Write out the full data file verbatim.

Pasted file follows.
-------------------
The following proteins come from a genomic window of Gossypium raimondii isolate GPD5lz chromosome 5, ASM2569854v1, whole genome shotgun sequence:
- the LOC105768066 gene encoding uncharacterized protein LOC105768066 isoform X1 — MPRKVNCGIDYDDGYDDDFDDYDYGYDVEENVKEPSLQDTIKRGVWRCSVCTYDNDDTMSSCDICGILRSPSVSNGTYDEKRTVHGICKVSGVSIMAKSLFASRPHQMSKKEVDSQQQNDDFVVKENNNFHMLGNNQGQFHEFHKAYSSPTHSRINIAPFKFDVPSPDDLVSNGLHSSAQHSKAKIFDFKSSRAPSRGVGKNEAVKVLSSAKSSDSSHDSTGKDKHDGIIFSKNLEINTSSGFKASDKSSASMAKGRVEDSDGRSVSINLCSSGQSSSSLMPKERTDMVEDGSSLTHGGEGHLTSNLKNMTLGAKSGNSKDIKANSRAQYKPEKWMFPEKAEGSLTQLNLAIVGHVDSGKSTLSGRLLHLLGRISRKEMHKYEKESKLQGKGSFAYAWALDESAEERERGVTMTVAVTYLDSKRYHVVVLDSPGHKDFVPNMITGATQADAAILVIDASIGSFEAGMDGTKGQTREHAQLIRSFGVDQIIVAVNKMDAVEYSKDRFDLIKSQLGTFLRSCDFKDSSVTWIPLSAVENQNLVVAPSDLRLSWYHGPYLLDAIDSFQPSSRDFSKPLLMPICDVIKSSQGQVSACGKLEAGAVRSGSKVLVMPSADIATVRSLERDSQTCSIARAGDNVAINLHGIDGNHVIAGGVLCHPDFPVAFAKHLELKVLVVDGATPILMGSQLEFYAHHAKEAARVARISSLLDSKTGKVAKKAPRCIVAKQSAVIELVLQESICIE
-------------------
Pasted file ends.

The following proteins come from a genomic window of Gossypium raimondii isolate GPD5lz chromosome 5, ASM2569854v1, whole genome shotgun sequence:
- the LOC105768066 gene encoding uncharacterized protein LOC105768066 isoform X1 — MPRKVNCGIDYDDGYDDDFDDYDYGYDVEENVKEPSLQDTIKRGVWRCSVCTYDNDDTMSSCDICGILRSPSVSNGTYDEKRTVHGICKVSGVSIMAKSLFASRPHQMSKKEVDSQQQNDDFVVKENNNFHMLGNNQGQFHEFHKAYSSPTHSRINIAPFKFDVPSPDDLVSNGLHSSAQHSKAKIFDFKSSRAPSRGVGKNEAVKVLSSAKSSDSSHDSTGKDKHDGIIFSKNLEINTSSGFKASDKSSASMAKGRVEDSDGRSVSINLCSSGQSSSSLMPKERTDMVEDGSSLTHGGEGHLTSNLKNMTLGAKSGNSKDIKANSRAQYKPEKWMFPEKAEGSLTQLNLAIVGHVDSGKSTLSGRLLHLLGRISRKEMHKYEKESKLQGKGSFAYAWALDESAEERERGVTMTVAVTYLDSKRYHVVVLDSPGHKDFVPNMITGATQADAAILVIDASIGSFEAGMDGTKGQTREHAQLIRSFGVDQIIVAVNKMDAVEYSKDRFDLIKSQLGTFLRSCDFKDSSVTWIPLSAVENQNLVVAPSDLRLSWYHGPYLLDAIDSFQPSSRDFSKPLLMPICDVIKSSQGQVSACGKLEAGAVRSGSKVLVMPSADIATVRSLERDSQTCSIARAGDNVAINLHGIDGNHVIAGGVLCHPDFPVAFAKHLELKVLVVDGATPILMGSQLEFYAHHAKEAARVARISSLLDSKTGKVAKKAPRCIVAKQSAVIELVLQESICIE